A lot of people like to talk about insurance, for example, or the affordability crisis. And I tell them that’s on your state legislature that is in charge of reining in prices, and of your county commissioners when it comes to housing and affordability. It’s not your congressional member, it’s not your president. It’s not your senator, it’s actually your state legislature. These local elected officials are the ones who actually have a lot of say in what you’re doing.

What does that mean, in lay terms?

The way I explain it to a lot of people is the federal level gets all the money from Congress; they pass the budget. Then the agencies take that money, and they give it to the states. And what’s unfortunate with Ron DeSantis is that he didn’t want the Biden money, even though it was federal government money that was passed for the betterment of our state.


RELATED: Sabrina Bousbar: Florida women are waking up with fewer rights today


What examples do you have of this?

The biggest thing I tell people is when you look at the Biden-Harris administration, the first two years they passed the Inflation Reduction Act, the Bipartisan Infrastructure Law, the Chips and Science Act. I mean, there’s so much great legislation that was passed that gave money to these states, and unfortunately, we had governors like Ron Desantis who did not want to accept that money, who did not want to claim that money as a Biden-Harris administration bill.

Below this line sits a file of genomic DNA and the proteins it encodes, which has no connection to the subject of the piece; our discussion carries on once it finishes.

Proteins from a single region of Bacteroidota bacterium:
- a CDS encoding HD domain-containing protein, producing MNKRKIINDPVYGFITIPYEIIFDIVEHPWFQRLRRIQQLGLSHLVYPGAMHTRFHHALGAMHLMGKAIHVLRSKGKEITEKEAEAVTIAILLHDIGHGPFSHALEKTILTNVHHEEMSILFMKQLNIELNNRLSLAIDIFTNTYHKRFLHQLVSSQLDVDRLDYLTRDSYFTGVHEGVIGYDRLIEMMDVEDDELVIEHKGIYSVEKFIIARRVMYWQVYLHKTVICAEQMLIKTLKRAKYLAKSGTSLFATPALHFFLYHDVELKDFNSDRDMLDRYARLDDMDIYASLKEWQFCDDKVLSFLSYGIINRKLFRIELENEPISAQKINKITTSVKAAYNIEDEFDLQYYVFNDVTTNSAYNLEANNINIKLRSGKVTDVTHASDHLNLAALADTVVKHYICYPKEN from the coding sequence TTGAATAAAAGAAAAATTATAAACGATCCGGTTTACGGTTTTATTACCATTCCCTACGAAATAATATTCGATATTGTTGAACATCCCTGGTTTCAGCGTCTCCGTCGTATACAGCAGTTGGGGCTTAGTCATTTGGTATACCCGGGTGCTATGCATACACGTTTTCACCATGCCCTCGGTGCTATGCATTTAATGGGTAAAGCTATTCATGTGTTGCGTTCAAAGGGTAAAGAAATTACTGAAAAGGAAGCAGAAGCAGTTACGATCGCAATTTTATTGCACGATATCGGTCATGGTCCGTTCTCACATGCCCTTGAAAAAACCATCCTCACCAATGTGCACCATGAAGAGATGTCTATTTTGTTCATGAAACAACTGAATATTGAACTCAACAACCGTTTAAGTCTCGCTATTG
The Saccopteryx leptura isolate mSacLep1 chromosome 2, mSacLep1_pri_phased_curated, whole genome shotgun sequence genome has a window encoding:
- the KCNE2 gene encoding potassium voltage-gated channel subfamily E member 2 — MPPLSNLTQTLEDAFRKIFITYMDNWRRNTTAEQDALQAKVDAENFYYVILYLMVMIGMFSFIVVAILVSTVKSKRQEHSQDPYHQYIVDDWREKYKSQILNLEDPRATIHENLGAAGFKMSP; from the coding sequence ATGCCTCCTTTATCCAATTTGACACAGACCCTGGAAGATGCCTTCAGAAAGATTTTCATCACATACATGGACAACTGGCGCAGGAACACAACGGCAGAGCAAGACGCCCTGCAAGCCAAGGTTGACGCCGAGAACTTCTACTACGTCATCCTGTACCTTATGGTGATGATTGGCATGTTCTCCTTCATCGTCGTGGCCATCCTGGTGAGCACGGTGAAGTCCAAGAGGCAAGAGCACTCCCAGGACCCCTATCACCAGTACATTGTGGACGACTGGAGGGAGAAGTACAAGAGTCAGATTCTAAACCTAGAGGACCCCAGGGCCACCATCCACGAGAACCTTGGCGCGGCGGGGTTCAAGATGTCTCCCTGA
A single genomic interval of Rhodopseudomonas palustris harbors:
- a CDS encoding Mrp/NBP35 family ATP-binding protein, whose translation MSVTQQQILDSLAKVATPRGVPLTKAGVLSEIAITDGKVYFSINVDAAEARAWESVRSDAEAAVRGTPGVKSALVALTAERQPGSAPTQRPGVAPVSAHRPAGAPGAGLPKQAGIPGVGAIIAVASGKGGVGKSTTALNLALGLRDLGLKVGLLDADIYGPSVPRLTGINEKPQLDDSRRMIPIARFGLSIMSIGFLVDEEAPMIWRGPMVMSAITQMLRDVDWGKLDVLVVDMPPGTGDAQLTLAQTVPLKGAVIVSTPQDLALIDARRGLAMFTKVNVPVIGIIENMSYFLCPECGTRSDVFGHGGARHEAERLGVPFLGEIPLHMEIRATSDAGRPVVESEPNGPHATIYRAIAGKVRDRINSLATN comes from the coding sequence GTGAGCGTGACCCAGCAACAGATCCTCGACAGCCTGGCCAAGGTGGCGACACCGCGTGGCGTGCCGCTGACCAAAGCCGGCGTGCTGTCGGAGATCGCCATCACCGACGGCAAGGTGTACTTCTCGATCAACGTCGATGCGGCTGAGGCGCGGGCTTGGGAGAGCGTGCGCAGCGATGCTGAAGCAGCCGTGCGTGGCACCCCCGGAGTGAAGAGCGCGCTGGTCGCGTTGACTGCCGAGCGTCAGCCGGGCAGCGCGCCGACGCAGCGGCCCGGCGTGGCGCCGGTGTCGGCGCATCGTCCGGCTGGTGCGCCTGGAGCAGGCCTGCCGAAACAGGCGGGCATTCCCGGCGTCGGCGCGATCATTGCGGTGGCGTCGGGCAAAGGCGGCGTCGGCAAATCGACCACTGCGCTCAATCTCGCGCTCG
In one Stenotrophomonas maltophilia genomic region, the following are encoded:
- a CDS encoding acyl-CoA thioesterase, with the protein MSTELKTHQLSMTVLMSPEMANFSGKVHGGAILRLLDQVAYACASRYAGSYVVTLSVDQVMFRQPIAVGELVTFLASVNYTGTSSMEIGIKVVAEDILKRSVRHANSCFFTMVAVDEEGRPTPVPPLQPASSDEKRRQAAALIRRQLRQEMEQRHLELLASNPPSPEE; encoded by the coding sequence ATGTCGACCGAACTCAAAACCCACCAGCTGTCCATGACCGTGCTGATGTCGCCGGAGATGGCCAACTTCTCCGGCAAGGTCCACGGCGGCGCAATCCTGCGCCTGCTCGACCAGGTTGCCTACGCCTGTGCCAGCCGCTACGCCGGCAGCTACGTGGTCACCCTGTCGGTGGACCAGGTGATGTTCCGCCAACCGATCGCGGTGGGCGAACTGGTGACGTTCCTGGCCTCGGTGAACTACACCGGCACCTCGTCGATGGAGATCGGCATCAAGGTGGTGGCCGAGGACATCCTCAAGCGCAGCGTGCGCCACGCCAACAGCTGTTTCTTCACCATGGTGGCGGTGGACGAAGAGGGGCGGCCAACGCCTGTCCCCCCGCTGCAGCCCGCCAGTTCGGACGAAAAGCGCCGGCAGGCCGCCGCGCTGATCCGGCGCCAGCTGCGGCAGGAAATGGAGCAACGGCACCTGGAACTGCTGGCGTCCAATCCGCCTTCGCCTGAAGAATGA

I tell people a lot of the time that I get it: the president is the end all be all. But also, you have to realize it’s federal to state to local. And so, if you really want to blame the inflation and all the issues that you’re encountering right now, don’t blame the president. You have to look at your own government who is governing the state.

When I am talking to a voter who might not be super involved in politics and they actually never realize that they’re like, ‘Wait, he didn’t want money from the federal government?’

In your opinion, why does DeSantis reject the federal money coming to our state?